Parliament does not plan to scrap the controversial Article 66 (d) of the Telecommunications Law but will introduce some changes, according to the Lower House Transportation and Communication Committee.
“We plan to reduce the harsh penalties [prescribed in the law] but we won’t annul it. We will make necessary amendments,” said U Nay Pu Ba Swe, the secretary of the committee.
The Bill Committee, Legal Affairs and Special Cases Assessment Commission, and Citizens’ Fundamental Rights Committee of Parliament will join a meeting on Tuesday during which the Bill Committee will propose changes.
The Irrawaddy interviewed several lawmakers and most of them agreed that Article 66 (d) was undemocratic, but that the law should remain in effect considering the country’s current situation.
Article 66(d) of Burma’s Telecommunications Law states that anyone found guilty of extorting, coercing, restraining wrongfully, defaming, disturbing, causing undue influence or threatening any person by using any telecommunications network shall be punished with a maximum three years in prison, a fine, or both.
Lower House lawmaker U Lwin Ko Latt said that although checks and balances are exercised among four pillars—executive, legislative, and judicial branches, and the media—in a typical democratic system, all of these groups still have weaknesses within the country’s nascent democracy, and therefore certain laws are needed to ensure a balanced distribution of power.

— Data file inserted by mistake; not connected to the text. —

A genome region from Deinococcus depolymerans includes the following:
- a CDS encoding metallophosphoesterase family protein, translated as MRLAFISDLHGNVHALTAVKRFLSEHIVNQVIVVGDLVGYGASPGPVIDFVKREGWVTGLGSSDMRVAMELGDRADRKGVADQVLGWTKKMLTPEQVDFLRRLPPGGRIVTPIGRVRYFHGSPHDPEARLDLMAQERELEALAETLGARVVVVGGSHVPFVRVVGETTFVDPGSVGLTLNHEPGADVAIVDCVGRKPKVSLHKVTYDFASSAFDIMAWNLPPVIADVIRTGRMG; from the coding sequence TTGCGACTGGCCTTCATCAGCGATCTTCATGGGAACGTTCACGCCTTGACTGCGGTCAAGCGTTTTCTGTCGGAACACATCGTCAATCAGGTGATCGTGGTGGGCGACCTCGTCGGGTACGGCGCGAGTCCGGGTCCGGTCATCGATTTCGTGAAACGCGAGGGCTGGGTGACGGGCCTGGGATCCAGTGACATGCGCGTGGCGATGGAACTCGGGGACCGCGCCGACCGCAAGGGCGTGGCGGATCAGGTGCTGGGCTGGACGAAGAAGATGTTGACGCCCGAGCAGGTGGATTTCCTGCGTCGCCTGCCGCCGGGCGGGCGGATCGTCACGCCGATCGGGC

“I don’t agree with revoking it. But I also don’t agree with exploiting this law to oppress people. If [concerned parties] abide by their ethics, these [law] articles will no longer need to be applied,” U Lwin Ko Latt told The Irrawaddy.
“The [maximum penalty of a] three-year jail term is too much,” he added, suggesting that this article should only be applied after negotiations fail between the government and the media.
Upper House lawmaker U Aung Thein said that laws like Article 66(d) are needed to control people who abuse freedom of expression.
“These laws are needed to control people who are swearing, but not speaking freely. If Article 66(d) were repealed, citizens would be subjected to defamation by those who would abuse freedom of expression,” said the lawmaker.
But Lower House lawmaker U Nay Myo Tun said Article 66(d) does not serve the interest of any citizen.
“Even if that law continues to be applied, it should be relaxed and bail should be granted. Currently, you can write what you feel online, be sued and be unable to apply for bail. It’s like you are punished in advance. It’s a bit harsh,” said U Nay Myo Tun, who is also a member of the Bill Committee.
“In defamation cases, the government can choose to sue the media under the media law, Section 505 of the Penal Code or other communication laws. It is unacceptable that it opts to sue under Article 66(d) of the Telecommunications Law, which does not allow bail and carries a tough punishment,” said Lower House lawmaker U Pe Than.
“In our country, new laws and provisions are enacted that overrule previous laws. This allows people to sue under more serious charges. This article should be scrapped once and for all,” said U Pe Than.
Translated from Burmese by Thet Ko Ko